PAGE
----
You can, of course, do something similar with tens. If you have one "ten", and you get two more, you could say you have three tens. But because we use our tens so much, we have given them all special names. Two tens, for example, is also known as "twenty". Three tens is known as "thirty" and so forth.
Have the student practice thinking of 20, 30, 40, 50, 60, 70, 80, and 90 as groups of ten. You could, perhaps, play a game where you say, "four tens", and they would respond "forty!"
Hundreds, thousands, and other such numbers are used less often and so we use less imaginative names like "two hundred", or "three thousand", and so forth.
It's pretty easy to multiply by tens because our number system is based in tens. If you have 3x10, for example, you're saying you have three tens, which, as we just discussed, is just 30.
Now, let's draw this with our area examples. Draw a rectangle that is 3x10. You should see that you have three rows of ten columns (or three columns of ten rows). Look at each row of 10. Do you see that you have three such rows? And if you have 3 tens, you know you have 30 squares.
Have the student draw some rectangles that are a single digit number by 10. If they want to go past single digits, ask them to be patient, that is coming up. For now, single digit numbers on one side, and 10 on the other. Have them practice counting the tens and saying the name for that many tens (e.g., "4 tens... 40!").
You may have noticed something. When you multiply a single digit by 10, you get that same number in the tens column! So, multiplying 3 by 10 puts 3 in the tens column, or 30. Multiplying 9 by 10 puts the 9 in the tens columns, or 90. Just like before, we're just counting 10s!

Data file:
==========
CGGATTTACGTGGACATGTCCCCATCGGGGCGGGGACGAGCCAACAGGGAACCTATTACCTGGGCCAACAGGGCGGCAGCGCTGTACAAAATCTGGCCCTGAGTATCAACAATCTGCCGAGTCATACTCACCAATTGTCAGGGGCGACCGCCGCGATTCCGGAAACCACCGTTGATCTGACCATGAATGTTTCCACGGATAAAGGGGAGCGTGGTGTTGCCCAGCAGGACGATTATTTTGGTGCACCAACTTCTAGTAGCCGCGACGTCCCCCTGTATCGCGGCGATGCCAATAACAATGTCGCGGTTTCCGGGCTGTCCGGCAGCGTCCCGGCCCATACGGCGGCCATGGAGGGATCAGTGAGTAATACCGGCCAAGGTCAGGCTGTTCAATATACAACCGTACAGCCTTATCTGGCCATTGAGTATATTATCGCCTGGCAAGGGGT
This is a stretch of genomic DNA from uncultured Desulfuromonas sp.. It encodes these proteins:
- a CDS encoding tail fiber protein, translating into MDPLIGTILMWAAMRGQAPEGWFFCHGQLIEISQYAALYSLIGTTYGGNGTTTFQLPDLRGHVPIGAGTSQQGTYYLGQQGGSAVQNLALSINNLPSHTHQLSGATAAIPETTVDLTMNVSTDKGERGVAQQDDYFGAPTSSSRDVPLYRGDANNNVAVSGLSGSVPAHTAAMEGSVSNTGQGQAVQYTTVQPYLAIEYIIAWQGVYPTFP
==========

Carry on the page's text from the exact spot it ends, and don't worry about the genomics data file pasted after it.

The very special number "10 tens" is what you know as one hundred (100)!
So, what if you multiplied 15 by 10?
Discuss 15x10 with the student. They will probably get to 150 without too much trouble. Point out that 150 is 15 10's. They can draw this if they want to see it. Once the have that down, have them convert 15 into (10+5) and use the distributive property of multiplication over addition to solve. Also have them try (8+7) and (9+6).
Multiplying by hundreds is similarly easy. If you have 3 hundreds, how much do you have? 300! Notice that you put the number into the hundreds column indicating how many hundreds you have. So, if you have 9 hundreds, you put the 9 in the hundreds column and get 900!
Now try having the student multiply 15x100. There won't be any problems multiplied by hundreds, so this is just to see how much they're getting.
III. Multiplying double digit numbers.
Suppose you wanted to get the area of a 12x15 rectangle. How might you do it? You maybe don't realize this, but you already know how to multiply this kind of number!!!
The trick is to use the property of distributing multiplication over addition to make this problem easier. Perhaps you don't know to multiply 12x15, but, can you figure out how to break 12 into two addends that you can multiply 15 by?
Let the student try breaking 12 into some easy to multiply numbers. Chances are, they won't actually think to multiply by 10, although they might get there accidentally if they want to multiply by 2. If they don't split it into 10+2, try to hint at it by asking them if there are any other numbers they've multiplied 15 by in this lesson. Finally, have them draw out 15X12, dividing the 12 as appropriate so they can see the two computations. As the last step, ask them how they combine the two "sub results" into the final answer
Have them practice this on a number of examples. For now, don't multiply by anything bigger than 19 so that, at most, they have the multiply by 10 and not 20 or 30 etc.
For problems 1-10, use any methods you learned in the lesson to figure out the answer. However, you must draw a picture for each one.